In “Runaway,” I wanted to take a closer look not only at our human tendency to run away—from truth, among other things—but also at how God has different qualities of a runaway, being hard to tie down and moving unexpectedly. This got me thinking about our human strategies for trying to make sense of our world and of the spiritual realm, and how religion can come close to articulating these things but sometimes misses the point entirely. Since subtle masks and readily accepted myths can be just as dangerous and destructive as overt lies, if not more so, I wanted to offer a poem that could acknowledge a few misconceptions about Christianity and some of the contradictions within the global and historical Church, which are troubling to me.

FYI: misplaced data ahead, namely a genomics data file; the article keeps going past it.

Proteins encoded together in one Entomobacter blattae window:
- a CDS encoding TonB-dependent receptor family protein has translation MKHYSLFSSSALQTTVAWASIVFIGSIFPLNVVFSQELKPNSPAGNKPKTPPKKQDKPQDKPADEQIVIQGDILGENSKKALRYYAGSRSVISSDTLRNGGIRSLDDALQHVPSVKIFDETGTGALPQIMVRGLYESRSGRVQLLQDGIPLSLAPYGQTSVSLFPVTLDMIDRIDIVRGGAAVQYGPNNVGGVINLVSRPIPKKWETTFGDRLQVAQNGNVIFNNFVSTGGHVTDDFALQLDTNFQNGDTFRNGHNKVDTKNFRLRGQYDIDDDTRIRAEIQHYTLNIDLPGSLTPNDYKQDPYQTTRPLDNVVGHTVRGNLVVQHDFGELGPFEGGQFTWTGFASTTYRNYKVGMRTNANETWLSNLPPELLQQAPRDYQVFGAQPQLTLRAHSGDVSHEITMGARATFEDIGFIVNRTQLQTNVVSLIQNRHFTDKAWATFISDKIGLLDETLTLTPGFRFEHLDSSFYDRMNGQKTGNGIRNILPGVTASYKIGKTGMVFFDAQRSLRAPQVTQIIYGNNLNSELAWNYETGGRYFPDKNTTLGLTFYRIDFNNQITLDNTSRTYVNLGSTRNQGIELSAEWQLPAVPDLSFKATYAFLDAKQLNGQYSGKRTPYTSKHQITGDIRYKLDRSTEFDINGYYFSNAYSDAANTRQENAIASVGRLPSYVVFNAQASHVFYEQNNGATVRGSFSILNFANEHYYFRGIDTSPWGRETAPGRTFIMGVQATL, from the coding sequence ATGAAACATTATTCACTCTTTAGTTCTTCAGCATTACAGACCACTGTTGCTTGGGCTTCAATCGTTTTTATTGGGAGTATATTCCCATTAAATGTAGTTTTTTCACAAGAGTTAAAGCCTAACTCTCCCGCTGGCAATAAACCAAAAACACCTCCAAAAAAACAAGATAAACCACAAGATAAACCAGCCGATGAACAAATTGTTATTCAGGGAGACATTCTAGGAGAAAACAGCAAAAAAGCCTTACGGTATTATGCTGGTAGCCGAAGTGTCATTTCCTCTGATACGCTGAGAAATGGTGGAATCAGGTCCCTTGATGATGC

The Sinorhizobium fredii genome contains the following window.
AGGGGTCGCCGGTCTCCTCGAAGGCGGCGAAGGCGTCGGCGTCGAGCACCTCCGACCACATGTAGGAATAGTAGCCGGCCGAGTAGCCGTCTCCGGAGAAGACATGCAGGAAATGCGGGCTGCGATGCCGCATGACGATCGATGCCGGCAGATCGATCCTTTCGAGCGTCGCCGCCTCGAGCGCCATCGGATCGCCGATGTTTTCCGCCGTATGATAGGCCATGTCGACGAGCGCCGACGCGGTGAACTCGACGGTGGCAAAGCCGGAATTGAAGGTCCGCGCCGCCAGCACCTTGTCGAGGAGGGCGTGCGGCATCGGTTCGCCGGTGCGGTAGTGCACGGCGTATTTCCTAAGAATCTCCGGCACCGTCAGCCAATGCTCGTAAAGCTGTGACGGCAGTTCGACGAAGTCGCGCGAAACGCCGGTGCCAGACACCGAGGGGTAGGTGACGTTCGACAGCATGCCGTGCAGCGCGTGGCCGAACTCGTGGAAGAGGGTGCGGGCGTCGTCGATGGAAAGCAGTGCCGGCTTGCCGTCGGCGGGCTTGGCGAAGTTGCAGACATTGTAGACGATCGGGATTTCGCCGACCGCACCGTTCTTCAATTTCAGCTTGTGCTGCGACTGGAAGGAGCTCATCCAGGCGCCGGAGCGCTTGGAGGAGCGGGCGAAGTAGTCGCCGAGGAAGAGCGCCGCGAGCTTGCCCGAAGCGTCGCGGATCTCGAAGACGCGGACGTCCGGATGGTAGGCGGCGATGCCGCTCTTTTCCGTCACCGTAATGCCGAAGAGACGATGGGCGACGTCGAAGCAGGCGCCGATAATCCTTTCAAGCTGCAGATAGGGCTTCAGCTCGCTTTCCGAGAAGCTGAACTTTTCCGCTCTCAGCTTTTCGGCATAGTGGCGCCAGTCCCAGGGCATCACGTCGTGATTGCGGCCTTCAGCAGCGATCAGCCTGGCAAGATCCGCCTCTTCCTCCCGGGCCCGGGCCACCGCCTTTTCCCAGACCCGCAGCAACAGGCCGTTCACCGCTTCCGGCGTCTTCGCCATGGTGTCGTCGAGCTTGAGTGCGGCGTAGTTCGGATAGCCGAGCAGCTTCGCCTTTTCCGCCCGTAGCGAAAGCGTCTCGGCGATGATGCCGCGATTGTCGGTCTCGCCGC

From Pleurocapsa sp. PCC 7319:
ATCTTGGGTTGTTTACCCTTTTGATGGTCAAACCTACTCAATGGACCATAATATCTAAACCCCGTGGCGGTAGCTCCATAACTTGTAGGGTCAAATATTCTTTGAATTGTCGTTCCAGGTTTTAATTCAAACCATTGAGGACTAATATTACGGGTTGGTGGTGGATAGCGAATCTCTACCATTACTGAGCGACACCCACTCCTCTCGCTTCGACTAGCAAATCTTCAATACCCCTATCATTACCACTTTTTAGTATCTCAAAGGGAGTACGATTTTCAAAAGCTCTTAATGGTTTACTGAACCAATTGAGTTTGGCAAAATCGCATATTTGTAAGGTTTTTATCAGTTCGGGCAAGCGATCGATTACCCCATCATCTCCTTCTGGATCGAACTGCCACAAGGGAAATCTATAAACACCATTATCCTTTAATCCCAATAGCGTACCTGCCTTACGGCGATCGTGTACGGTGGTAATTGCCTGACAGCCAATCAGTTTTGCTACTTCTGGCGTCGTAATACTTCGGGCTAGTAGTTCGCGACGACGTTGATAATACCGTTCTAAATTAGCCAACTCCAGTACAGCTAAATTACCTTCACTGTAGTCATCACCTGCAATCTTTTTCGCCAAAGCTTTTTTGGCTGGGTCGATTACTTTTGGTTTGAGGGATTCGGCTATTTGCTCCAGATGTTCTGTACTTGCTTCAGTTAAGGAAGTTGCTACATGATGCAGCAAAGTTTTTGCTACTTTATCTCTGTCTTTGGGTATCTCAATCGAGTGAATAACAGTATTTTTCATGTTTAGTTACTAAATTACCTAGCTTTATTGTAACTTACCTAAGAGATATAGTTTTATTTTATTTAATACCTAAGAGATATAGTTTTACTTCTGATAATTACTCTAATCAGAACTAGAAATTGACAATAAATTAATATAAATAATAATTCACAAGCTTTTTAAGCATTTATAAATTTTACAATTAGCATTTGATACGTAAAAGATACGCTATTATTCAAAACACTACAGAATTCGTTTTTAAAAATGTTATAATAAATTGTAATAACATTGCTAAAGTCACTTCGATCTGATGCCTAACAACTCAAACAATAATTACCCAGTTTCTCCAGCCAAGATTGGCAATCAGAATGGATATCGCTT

When I began delving into the chain reaction of deception and hiding just a few pages into Genesis, I was surprised to discover a direct connection between that text and the New Testament passage I had already had in mind to respond to (Ephesians 5:25–33), which quotes a line from Genesis about the mystery of marriage. I’m intrigued that the Apostle Paul chooses the metaphor of marriage—perhaps the most complex and intimate of human relationships—to depict the relationship between God and the Church. It was this image that became my starting point for taking off some of the layers.
Emily Ruth Hazel is a New York City-based poet and writer whose work wrestles with themes of relationship and faith. As a believer in poetry that feels accessible and lived-in, she aims to capture the beauty, hope, and humor that can be found in everyday experiences.